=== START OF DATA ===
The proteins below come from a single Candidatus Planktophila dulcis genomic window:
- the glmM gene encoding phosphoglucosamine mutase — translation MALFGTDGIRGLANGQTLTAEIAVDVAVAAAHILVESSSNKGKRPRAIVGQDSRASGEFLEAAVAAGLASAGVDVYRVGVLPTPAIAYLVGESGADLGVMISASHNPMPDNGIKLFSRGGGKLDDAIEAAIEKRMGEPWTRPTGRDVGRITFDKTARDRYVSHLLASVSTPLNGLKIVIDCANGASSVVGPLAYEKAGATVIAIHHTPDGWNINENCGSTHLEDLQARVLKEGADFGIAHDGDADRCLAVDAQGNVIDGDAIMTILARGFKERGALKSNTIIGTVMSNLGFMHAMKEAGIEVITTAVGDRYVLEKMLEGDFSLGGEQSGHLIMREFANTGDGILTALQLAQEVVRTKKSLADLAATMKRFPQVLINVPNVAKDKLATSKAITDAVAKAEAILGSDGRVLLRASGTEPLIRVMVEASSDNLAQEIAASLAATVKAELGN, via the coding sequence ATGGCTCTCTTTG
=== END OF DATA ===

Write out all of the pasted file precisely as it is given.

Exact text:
The proteins below come from a single Candidatus Planktophila dulcis genomic window:
- the glmM gene encoding phosphoglucosamine mutase — translation MALFGTDGIRGLANGQTLTAEIAVDVAVAAAHILVESSSNKGKRPRAIVGQDSRASGEFLEAAVAAGLASAGVDVYRVGVLPTPAIAYLVGESGADLGVMISASHNPMPDNGIKLFSRGGGKLDDAIEAAIEKRMGEPWTRPTGRDVGRITFDKTARDRYVSHLLASVSTPLNGLKIVIDCANGASSVVGPLAYEKAGATVIAIHHTPDGWNINENCGSTHLEDLQARVLKEGADFGIAHDGDADRCLAVDAQGNVIDGDAIMTILARGFKERGALKSNTIIGTVMSNLGFMHAMKEAGIEVITTAVGDRYVLEKMLEGDFSLGGEQSGHLIMREFANTGDGILTALQLAQEVVRTKKSLADLAATMKRFPQVLINVPNVAKDKLATSKAITDAVAKAEAILGSDGRVLLRASGTEPLIRVMVEASSDNLAQEIAASLAATVKAELGN, via the coding sequence ATGGCTCTCTTTG